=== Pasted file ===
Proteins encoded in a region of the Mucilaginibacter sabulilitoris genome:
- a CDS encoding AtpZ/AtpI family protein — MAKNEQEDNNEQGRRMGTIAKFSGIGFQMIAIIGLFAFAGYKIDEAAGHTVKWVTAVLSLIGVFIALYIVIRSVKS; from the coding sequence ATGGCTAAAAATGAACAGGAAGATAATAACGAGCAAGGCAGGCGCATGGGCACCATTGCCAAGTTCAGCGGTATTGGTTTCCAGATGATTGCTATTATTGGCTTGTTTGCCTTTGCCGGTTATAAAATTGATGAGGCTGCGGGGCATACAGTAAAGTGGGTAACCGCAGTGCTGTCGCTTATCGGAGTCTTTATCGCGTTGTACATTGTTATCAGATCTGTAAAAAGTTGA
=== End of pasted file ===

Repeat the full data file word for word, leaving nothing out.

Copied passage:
Proteins encoded in a region of the Mucilaginibacter sabulilitoris genome:
- a CDS encoding AtpZ/AtpI family protein — MAKNEQEDNNEQGRRMGTIAKFSGIGFQMIAIIGLFAFAGYKIDEAAGHTVKWVTAVLSLIGVFIALYIVIRSVKS; from the coding sequence ATGGCTAAAAATGAACAGGAAGATAATAACGAGCAAGGCAGGCGCATGGGCACCATTGCCAAGTTCAGCGGTATTGGTTTCCAGATGATTGCTATTATTGGCTTGTTTGCCTTTGCCGGTTATAAAATTGATGAGGCTGCGGGGCATACAGTAAAGTGGGTAACCGCAGTGCTGTCGCTTATCGGAGTCTTTATCGCGTTGTACATTGTTATCAGATCTGTAAAAAGTTGA